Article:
Chapter 14: The External Implications of the Lisbon Agenda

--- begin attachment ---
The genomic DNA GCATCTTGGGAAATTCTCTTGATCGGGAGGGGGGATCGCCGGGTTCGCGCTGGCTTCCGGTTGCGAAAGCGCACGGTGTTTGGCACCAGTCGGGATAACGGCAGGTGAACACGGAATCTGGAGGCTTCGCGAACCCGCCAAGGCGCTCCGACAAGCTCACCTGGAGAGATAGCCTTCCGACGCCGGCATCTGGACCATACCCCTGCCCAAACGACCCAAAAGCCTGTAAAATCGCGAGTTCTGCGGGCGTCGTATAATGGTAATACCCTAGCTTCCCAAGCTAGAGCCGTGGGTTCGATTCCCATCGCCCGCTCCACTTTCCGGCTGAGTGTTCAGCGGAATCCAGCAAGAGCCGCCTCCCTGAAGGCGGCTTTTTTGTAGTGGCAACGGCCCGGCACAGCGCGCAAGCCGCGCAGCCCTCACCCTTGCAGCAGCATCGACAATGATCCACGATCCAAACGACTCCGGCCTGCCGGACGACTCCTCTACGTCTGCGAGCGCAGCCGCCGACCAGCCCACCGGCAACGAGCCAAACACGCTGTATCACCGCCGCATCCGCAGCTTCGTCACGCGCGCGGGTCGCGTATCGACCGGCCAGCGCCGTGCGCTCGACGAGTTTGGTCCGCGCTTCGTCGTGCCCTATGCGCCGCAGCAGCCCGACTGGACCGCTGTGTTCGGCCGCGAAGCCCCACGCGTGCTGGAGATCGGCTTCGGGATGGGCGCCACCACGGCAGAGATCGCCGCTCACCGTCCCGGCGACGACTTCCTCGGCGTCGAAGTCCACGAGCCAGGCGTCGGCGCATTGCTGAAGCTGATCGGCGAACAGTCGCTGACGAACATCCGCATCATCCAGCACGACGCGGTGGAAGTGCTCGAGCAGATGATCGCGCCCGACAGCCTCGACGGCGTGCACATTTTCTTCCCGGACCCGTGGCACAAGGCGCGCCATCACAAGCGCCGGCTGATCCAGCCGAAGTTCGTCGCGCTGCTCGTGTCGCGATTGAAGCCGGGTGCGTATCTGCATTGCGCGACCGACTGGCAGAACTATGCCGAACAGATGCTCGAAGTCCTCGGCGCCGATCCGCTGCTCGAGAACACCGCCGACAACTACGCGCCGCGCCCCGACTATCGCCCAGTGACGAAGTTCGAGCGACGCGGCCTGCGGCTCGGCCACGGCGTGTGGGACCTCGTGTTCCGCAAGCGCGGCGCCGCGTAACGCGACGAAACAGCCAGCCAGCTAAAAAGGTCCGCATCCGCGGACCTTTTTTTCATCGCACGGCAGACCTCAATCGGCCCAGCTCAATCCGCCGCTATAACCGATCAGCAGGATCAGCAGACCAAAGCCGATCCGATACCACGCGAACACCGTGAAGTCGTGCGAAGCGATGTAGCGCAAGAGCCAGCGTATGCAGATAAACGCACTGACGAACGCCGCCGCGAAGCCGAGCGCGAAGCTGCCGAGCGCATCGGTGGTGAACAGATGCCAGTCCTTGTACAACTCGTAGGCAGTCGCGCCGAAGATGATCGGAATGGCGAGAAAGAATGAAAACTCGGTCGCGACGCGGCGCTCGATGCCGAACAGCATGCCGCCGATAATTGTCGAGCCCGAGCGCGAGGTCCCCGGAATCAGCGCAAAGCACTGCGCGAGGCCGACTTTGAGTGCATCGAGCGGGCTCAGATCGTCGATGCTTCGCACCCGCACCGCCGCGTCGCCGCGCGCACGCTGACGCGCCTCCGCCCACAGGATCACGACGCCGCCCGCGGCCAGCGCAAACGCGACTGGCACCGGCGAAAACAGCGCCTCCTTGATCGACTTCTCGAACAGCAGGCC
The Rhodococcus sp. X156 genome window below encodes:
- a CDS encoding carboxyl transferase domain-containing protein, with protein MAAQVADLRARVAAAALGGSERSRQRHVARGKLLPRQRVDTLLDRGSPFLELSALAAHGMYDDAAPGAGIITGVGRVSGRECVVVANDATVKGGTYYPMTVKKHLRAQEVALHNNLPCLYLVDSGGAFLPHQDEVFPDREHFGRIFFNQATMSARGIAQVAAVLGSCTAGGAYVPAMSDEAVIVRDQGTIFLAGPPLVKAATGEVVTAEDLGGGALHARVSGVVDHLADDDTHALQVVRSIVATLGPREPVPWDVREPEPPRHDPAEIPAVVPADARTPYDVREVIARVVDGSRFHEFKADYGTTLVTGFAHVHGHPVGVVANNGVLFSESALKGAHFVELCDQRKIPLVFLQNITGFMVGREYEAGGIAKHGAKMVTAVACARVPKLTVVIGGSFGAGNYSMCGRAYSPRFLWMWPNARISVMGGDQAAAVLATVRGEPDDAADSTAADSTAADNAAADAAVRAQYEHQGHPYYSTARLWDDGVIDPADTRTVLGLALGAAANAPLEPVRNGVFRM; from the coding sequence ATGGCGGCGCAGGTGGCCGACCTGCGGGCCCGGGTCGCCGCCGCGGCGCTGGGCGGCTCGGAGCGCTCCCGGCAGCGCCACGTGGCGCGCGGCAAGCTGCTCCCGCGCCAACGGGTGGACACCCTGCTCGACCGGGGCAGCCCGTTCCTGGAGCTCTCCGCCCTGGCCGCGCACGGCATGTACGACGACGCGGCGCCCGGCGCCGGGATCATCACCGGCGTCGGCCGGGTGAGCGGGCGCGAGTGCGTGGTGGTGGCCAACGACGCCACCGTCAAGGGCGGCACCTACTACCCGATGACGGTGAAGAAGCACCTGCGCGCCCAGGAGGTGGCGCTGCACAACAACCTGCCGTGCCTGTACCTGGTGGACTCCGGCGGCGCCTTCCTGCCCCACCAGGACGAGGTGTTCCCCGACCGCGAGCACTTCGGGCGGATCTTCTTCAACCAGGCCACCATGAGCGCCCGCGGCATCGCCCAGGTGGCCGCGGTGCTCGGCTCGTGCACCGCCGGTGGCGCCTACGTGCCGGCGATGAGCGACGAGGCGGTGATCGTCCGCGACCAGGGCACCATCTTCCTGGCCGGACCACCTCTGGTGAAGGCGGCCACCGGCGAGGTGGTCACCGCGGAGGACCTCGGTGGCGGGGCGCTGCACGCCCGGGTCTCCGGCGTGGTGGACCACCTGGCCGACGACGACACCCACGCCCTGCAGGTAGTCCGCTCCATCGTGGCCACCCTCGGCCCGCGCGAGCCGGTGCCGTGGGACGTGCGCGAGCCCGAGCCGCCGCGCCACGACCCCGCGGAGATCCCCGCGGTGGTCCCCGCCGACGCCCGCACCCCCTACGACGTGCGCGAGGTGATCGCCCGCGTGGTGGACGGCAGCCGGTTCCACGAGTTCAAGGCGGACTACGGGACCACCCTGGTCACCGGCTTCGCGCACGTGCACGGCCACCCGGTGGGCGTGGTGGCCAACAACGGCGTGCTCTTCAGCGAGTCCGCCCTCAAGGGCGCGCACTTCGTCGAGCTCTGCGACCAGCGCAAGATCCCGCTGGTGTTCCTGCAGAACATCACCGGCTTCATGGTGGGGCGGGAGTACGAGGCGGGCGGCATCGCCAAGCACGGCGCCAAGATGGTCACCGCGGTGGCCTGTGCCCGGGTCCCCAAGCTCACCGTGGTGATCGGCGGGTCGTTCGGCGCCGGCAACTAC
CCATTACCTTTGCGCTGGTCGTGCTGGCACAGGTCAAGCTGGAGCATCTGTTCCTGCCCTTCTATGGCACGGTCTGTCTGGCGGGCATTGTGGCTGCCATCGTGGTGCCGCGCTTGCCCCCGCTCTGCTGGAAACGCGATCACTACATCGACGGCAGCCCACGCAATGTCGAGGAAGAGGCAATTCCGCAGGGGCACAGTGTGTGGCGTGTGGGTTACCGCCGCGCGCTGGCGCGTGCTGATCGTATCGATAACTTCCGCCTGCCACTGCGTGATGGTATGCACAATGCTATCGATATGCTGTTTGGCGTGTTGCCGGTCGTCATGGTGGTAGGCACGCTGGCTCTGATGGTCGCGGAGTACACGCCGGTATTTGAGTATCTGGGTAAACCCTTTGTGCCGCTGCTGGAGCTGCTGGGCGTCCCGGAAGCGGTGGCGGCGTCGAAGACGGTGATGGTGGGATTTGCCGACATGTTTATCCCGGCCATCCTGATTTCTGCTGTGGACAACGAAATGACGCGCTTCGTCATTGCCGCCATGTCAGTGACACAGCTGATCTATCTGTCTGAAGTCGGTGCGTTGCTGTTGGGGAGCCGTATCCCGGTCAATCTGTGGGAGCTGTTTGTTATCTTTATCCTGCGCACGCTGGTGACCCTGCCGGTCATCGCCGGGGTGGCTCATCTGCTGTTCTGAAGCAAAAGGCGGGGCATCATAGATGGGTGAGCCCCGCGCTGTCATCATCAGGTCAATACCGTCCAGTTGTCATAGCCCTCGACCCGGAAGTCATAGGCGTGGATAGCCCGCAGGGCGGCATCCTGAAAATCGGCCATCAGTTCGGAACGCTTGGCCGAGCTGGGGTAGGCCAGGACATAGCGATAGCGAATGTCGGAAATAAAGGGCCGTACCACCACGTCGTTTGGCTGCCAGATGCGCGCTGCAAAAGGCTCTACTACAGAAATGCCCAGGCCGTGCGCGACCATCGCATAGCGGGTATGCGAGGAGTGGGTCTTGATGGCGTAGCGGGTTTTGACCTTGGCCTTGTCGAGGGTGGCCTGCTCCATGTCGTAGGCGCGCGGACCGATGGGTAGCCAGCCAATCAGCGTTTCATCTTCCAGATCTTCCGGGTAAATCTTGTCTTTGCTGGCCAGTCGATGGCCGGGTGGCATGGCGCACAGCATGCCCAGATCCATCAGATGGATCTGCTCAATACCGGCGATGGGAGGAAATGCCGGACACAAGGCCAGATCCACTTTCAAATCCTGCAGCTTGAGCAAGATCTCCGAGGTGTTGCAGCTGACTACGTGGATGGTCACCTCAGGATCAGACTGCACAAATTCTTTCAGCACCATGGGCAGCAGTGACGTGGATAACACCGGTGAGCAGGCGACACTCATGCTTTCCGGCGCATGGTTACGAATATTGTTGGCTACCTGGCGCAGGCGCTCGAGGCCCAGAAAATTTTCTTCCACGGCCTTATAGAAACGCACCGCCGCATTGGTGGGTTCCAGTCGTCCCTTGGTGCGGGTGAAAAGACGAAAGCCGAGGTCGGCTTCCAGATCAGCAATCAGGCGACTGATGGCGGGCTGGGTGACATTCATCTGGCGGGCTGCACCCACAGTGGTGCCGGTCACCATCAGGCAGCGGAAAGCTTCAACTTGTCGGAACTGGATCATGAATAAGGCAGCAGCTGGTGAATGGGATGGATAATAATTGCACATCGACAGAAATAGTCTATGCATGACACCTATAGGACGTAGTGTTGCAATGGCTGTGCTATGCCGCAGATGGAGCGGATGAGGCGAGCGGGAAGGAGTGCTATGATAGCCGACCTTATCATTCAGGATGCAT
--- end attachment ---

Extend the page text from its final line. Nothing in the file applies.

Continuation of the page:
Bengt-Åke Lundvall 14.1 INTRODUCTION In this chapter, I argue that an external European strategy needs to be designed in such a way that it takes into account diﬀerences among Member States in terms of both economic structure and national political culture. At ﬁrst glance, this suggests a minimalist foreign policy, but in fact the opposite is required. Taking the Lisbon Agenda as a platform and reference point helps us to understand why a comprehensive strategy of external strategic partnerships is not only a realistic but also a necessary option for Europe. I also argue that while the most important and original element of the Lisbon Agenda was the new vision that sees knowledge as the most important source of growth, the full implications of that vision have yet to be worked out. A more balanced perspective, in which the importance of tacit and experience-based knowledge and the importance of transforming Europe into a learning economy are recognized, would both reinforce the Lisbon Agenda and make it a more adequate platform for external strategic alliances. 14.2 EUROPE’S ROLE IN THE GLOBAL ARENA For several decades, Europe has been busy establishing the single market and its internal institutions. The original Lisbon Agenda paid little attention to external strategy. The relationship with the rest of the world was deﬁned mainly through the goal of becoming ‘the most competitive region of the world’, and the original version of the Lisbon Agenda reﬂected a certain European envy of the ﬂexible US...
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